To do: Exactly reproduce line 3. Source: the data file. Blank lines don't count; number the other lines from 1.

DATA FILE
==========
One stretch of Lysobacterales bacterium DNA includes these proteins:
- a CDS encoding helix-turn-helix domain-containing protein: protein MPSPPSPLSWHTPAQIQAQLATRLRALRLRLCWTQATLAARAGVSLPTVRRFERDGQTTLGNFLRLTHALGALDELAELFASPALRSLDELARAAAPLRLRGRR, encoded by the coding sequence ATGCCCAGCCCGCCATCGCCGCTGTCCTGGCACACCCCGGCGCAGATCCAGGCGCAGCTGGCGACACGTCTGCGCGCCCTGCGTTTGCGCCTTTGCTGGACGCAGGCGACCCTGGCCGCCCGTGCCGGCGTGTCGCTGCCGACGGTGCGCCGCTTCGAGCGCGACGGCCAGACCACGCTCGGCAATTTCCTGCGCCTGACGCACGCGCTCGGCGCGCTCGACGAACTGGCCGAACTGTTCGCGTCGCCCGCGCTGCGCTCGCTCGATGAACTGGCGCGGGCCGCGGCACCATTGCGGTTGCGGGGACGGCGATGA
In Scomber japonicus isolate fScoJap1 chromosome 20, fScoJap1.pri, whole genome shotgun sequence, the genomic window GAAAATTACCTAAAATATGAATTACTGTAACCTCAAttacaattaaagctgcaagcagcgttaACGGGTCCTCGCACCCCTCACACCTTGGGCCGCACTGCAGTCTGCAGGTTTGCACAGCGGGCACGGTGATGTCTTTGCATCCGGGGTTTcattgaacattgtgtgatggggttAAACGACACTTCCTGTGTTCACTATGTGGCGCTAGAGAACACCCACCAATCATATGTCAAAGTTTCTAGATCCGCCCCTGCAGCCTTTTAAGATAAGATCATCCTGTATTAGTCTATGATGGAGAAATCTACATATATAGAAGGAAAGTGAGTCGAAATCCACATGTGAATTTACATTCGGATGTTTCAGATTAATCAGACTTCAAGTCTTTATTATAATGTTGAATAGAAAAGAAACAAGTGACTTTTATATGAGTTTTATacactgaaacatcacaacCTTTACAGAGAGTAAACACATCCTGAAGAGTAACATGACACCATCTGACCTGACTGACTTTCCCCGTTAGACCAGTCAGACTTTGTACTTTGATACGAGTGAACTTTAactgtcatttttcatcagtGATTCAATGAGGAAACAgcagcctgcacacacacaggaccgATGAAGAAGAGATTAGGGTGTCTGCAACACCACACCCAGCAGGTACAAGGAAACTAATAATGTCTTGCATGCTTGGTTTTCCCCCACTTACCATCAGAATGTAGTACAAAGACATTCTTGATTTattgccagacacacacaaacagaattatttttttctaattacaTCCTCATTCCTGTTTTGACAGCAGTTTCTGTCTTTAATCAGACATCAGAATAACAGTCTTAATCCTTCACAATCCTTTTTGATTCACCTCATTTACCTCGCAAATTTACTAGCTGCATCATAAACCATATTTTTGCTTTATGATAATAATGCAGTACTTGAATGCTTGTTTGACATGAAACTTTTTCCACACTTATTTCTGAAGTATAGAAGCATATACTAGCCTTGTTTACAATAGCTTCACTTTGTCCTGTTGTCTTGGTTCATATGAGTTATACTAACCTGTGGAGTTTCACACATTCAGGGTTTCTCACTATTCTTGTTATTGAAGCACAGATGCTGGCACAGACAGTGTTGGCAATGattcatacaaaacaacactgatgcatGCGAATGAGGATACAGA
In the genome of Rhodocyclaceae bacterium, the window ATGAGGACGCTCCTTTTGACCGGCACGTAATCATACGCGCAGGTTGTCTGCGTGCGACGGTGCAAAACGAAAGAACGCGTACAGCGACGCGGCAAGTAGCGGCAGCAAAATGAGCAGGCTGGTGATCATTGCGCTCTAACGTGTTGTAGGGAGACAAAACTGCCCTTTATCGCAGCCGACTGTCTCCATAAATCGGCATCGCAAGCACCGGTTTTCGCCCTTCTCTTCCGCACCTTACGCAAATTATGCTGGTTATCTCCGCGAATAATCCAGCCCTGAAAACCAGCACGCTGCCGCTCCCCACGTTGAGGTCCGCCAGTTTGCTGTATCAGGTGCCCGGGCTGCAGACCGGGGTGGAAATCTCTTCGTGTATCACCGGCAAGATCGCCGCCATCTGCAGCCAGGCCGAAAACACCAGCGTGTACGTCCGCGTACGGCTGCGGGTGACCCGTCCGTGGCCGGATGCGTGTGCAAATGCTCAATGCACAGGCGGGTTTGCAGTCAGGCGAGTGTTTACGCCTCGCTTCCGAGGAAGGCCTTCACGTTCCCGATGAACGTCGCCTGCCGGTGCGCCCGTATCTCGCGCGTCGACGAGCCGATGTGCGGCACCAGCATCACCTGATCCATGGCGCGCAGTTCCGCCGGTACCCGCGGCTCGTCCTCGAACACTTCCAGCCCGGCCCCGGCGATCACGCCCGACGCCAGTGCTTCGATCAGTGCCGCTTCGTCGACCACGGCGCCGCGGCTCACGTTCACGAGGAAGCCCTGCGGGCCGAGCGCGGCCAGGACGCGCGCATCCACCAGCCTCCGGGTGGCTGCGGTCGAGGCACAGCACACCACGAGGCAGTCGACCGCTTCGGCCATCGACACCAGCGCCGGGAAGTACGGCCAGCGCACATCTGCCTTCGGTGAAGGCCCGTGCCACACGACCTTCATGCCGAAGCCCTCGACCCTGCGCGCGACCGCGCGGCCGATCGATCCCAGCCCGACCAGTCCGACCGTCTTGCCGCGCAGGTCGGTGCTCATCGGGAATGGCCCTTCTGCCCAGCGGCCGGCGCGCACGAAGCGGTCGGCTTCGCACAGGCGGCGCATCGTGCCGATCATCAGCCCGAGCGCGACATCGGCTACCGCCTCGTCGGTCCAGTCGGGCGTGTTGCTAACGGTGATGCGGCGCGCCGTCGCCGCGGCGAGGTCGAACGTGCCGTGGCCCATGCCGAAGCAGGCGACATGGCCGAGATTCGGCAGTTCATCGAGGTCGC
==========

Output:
In Scomber japonicus isolate fScoJap1 chromosome 20, fScoJap1.pri, whole genome shotgun sequence, the genomic window GAAAATTACCTAAAATATGAATTACTGTAACCTCAAttacaattaaagctgcaagcagcgttaACGGGTCCTCGCACCCCTCACACCTTGGGCCGCACTGCAGTCTGCAGGTTTGCACAGCGGGCACGGTGATGTCTTTGCATCCGGGGTTTcattgaacattgtgtgatggggttAAACGACACTTCCTGTGTTCACTATGTGGCGCTAGAGAACACCCACCAATCATATGTCAAAGTTTCTAGATCCGCCCCTGCAGCCTTTTAAGATAAGATCATCCTGTATTAGTCTATGATGGAGAAATCTACATATATAGAAGGAAAGTGAGTCGAAATCCACATGTGAATTTACATTCGGATGTTTCAGATTAATCAGACTTCAAGTCTTTATTATAATGTTGAATAGAAAAGAAACAAGTGACTTTTATATGAGTTTTATacactgaaacatcacaacCTTTACAGAGAGTAAACACATCCTGAAGAGTAACATGACACCATCTGACCTGACTGACTTTCCCCGTTAGACCAGTCAGACTTTGTACTTTGATACGAGTGAACTTTAactgtcatttttcatcagtGATTCAATGAGGAAACAgcagcctgcacacacacaggaccgATGAAGAAGAGATTAGGGTGTCTGCAACACCACACCCAGCAGGTACAAGGAAACTAATAATGTCTTGCATGCTTGGTTTTCCCCCACTTACCATCAGAATGTAGTACAAAGACATTCTTGATTTattgccagacacacacaaacagaattatttttttctaattacaTCCTCATTCCTGTTTTGACAGCAGTTTCTGTCTTTAATCAGACATCAGAATAACAGTCTTAATCCTTCACAATCCTTTTTGATTCACCTCATTTACCTCGCAAATTTACTAGCTGCATCATAAACCATATTTTTGCTTTATGATAATAATGCAGTACTTGAATGCTTGTTTGACATGAAACTTTTTCCACACTTATTTCTGAAGTATAGAAGCATATACTAGCCTTGTTTACAATAGCTTCACTTTGTCCTGTTGTCTTGGTTCATATGAGTTATACTAACCTGTGGAGTTTCACACATTCAGGGTTTCTCACTATTCTTGTTATTGAAGCACAGATGCTGGCACAGACAGTGTTGGCAATGattcatacaaaacaacactgatgcatGCGAATGAGGATACAGA